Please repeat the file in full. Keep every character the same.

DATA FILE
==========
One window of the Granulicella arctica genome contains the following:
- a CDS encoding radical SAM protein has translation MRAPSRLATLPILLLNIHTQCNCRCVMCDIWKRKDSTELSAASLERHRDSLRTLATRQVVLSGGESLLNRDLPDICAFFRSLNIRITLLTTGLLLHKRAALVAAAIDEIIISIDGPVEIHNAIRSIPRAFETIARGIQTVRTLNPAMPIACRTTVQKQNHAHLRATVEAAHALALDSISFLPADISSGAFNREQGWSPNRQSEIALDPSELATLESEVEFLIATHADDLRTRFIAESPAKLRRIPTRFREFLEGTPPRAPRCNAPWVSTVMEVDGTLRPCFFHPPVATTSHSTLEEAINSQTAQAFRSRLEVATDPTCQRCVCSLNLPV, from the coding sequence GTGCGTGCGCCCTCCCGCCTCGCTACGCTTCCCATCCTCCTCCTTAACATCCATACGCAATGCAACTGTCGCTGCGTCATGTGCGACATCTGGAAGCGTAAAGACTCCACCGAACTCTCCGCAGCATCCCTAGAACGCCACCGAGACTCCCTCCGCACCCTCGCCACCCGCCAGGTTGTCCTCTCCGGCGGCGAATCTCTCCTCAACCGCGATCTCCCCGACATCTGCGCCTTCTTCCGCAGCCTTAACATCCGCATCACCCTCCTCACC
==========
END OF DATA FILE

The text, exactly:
One window of the Granulicella arctica genome contains the following:
- a CDS encoding radical SAM protein has translation MRAPSRLATLPILLLNIHTQCNCRCVMCDIWKRKDSTELSAASLERHRDSLRTLATRQVVLSGGESLLNRDLPDICAFFRSLNIRITLLTTGLLLHKRAALVAAAIDEIIISIDGPVEIHNAIRSIPRAFETIARGIQTVRTLNPAMPIACRTTVQKQNHAHLRATVEAAHALALDSISFLPADISSGAFNREQGWSPNRQSEIALDPSELATLESEVEFLIATHADDLRTRFIAESPAKLRRIPTRFREFLEGTPPRAPRCNAPWVSTVMEVDGTLRPCFFHPPVATTSHSTLEEAINSQTAQAFRSRLEVATDPTCQRCVCSLNLPV, from the coding sequence GTGCGTGCGCCCTCCCGCCTCGCTACGCTTCCCATCCTCCTCCTTAACATCCATACGCAATGCAACTGTCGCTGCGTCATGTGCGACATCTGGAAGCGTAAAGACTCCACCGAACTCTCCGCAGCATCCCTAGAACGCCACCGAGACTCCCTCCGCACCCTCGCCACCCGCCAGGTTGTCCTCTCCGGCGGCGAATCTCTCCTCAACCGCGATCTCCCCGACATCTGCGCCTTCTTCCGCAGCCTTAACATCCGCATCACCCTCCTCACC